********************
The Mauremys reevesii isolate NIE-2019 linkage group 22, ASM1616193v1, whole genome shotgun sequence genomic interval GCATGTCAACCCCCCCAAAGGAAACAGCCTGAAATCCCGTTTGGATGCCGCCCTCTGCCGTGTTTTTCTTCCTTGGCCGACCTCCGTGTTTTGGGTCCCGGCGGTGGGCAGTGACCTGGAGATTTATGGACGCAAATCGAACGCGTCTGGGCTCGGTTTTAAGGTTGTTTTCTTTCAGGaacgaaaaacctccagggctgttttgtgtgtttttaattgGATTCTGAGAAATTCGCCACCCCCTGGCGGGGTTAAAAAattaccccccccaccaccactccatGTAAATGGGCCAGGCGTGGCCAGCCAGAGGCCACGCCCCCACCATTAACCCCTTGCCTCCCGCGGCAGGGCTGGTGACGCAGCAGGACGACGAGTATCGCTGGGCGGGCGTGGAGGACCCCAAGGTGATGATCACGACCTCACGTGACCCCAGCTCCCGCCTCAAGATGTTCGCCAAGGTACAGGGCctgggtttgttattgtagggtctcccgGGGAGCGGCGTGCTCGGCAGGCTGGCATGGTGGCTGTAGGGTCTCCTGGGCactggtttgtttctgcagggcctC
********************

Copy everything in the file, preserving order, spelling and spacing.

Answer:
The Mauremys reevesii isolate NIE-2019 linkage group 22, ASM1616193v1, whole genome shotgun sequence genomic interval GCATGTCAACCCCCCCAAAGGAAACAGCCTGAAATCCCGTTTGGATGCCGCCCTCTGCCGTGTTTTTCTTCCTTGGCCGACCTCCGTGTTTTGGGTCCCGGCGGTGGGCAGTGACCTGGAGATTTATGGACGCAAATCGAACGCGTCTGGGCTCGGTTTTAAGGTTGTTTTCTTTCAGGaacgaaaaacctccagggctgttttgtgtgtttttaattgGATTCTGAGAAATTCGCCACCCCCTGGCGGGGTTAAAAAattaccccccccaccaccactccatGTAAATGGGCCAGGCGTGGCCAGCCAGAGGCCACGCCCCCACCATTAACCCCTTGCCTCCCGCGGCAGGGCTGGTGACGCAGCAGGACGACGAGTATCGCTGGGCGGGCGTGGAGGACCCCAAGGTGATGATCACGACCTCACGTGACCCCAGCTCCCGCCTCAAGATGTTCGCCAAGGTACAGGGCctgggtttgttattgtagggtctcccgGGGAGCGGCGTGCTCGGCAGGCTGGCATGGTGGCTGTAGGGTCTCCTGGGCactggtttgtttctgcagggcctC